Re: from a bearded radio ham

      73 OM 5 by 9 plus 20 QSL? <bleeeeep>

      1. Anonymous Coward

        Re: from a bearded radio ham

        Careful, someone will hit the Brag macro key and give you a rubber stamp PSK31 QSO next...

      2. Anonymous Coward
        Anonymous Coward

        Re: from a bearded radio ham

        Actually, that would be:

        RRR UR 59A ZM33f 73 DE G4...

        CW beats SSB in aurora any day

        1. Anonymous Coward
          Anonymous Coward

          Re: from a bearded radio ham

          G4 pah

          1. Anonymous Coward
            Anonymous Coward

            Re: from a bearded radio ham

            "G4 pah"

            eh? Down-voted for being qualified and experienced enough to now enjoy my 4th solar maximum.

            In my day we had to sit the full written exam - not some sissy multiple choice paper, and we had to pass 12wpm (actually, I topped out at 42wpm in my marine radio days, but that's another story).

            Have a great weekend shouting into your mic: I'll stick to CW and have much more fun.

            1. Anonymous Coward
              Anonymous Coward

              sissy multiple choice

              One word: What an idiot!

            2. Anonymous Coward
              Anonymous Coward

              Re: from a bearded radio ham

              You've summarised all that is wrong with Amateur Radio. Well done sir. Enjoy your CW.

  12. PeterM42


    ,,,Oh!, er, no, we are not after all,

    I am thinking I should have had a career as a doomsayer - EVERYONE seems to listen to them and NO-ONE listens to common sense these days.

    Global warming doomsayers take note!

  13. Michael H.F. Wilkinson

    I had a look north of the city

    No aurora to see. Moonlight may have been the culprit, or maybe there was just nothing to see (apart from the Moon, Venus, Jupiter, and Mars)

  14. Some Beggar

    I just went outside and pointed at the sun.

    And did a Nelson Muntz laugh.

  15. annodomini2
    Thumb Down

    ESA Noticed

    Venus Express had it's star watching camera's (part of the Attitude control system) cooked


      Re: ESA Noticed

      If you don't know how to use an apostrophe and are too ignorant to learn, just don't bother.

  16. g e


    They got it wrong.

  17. Gareth 7

    We had a Cisco ACE module reboot due to a SDRAM parity error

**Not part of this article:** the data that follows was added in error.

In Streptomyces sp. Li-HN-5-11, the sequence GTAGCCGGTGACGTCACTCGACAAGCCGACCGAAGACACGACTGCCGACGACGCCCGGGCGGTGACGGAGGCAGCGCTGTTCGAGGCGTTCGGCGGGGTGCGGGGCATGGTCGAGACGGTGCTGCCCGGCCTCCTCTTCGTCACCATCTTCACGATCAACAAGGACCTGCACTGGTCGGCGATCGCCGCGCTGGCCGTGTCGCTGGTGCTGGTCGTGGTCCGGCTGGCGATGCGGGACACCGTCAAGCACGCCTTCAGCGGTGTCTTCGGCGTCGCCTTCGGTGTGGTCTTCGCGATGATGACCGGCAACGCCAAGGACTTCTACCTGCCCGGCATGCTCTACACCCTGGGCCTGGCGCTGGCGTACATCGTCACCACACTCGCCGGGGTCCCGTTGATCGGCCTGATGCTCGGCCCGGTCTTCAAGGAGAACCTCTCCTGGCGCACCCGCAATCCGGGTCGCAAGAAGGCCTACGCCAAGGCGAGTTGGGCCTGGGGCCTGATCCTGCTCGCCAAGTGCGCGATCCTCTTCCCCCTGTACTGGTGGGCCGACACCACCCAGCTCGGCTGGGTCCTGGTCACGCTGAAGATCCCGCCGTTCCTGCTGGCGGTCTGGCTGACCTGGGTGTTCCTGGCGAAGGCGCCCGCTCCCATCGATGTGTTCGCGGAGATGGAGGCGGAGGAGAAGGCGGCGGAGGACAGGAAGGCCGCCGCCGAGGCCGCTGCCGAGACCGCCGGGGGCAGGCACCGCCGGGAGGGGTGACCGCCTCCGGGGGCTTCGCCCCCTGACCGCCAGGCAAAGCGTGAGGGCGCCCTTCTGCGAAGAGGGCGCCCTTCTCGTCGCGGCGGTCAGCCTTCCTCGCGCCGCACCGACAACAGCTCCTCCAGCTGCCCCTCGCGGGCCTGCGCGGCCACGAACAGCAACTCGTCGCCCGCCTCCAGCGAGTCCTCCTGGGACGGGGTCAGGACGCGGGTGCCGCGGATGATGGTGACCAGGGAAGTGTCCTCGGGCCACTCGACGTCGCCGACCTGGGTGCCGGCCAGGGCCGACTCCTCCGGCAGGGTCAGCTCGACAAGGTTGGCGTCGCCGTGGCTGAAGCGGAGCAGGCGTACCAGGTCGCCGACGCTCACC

Cisco blamed it on space weather - a stray cosmic ray flipped one of the bits.

    Catastophe was avoided, however, as we had a second ACE in standby and all the sessions flipped over while the primary one rebooted.

    1. Some Beggar

      Re: We had a Cisco ACE module reboot due to a SDRAM parity error

      Thrilling stuff. You should get on the phone to HBO. This could rival The Wire.

    2. Andy Roid McUser

      Re: We had a Cisco ACE module reboot due to a SDRAM parity error

      SUN Microsystems ( remember them ) gave me the same baloney about my Enterprise 3500 cluster back in 2001/2 spontaneously rebooting due to 'Stray Neutrinos' as it couldn't possibly have been a hardware fault. I've kept that explanation in my back pocket for the last decade waiting for a suitable time to re-use it. Still waiting.

      1. Anonymous Coward
        Anonymous Coward

        Re: We had a Cisco ACE module reboot due to a SDRAM parity error

        Not as crazy as you think. Errors due to memory bits being flipped by background radiation are common, and that's why ECC is used. Cosmic ray cascades account for a big part of the background and neutrons - rather than neutrinos - are part of this.

        Your Sun E3500 problem was due to a lack of ECC protection in the SPARC SRAM cache array; previous versions had been small enough that such cosmic ray hits were fairly unlikely, but the newer generation of caches was large enough for the impact to become significant.

        The issue was further complicated by the susceptibility varying among different SRAM manufacturers and according to other environmental factors. Subsequent versions were made with mirrored caches or ECC, and today ECC is pervasive in enterprise-class servers.

  18. Steve Evans


    We've successfully blamed three issue on solar flare activity today, don't ruin it!

  19. KirstarK

    All the electronics in my house reset a couple of times yesterday and I lost 3g access in the afternoon.

    1. diodesign (Written by Reg staff) Silver badge

      Sounds like ordinary day-to-day usage to me.


    2. Anonymous Coward
      Anonymous Coward

      "....and I lost 3g access in the afternoon."

      You're with Orange then aren't you?

  20. Pastafarian

    SW radio was working fine yesterday

    No SIDs wiping out reception

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  22. Andus McCoatover

    Well, it stuffed Facebook yesterday...

    I, for one, welcome our CME (Corona Mass Ejaculating) Overlords.

  23. Grease Monkey Silver badge

    Just like weather forecasters they will always forecast the worst case scenario from the available data and then downgrade as we get nearer the event. Nothing new there. If they had predicted G1 and it turned out to be G3 they would have been in for a proper fucking, so can you blame them?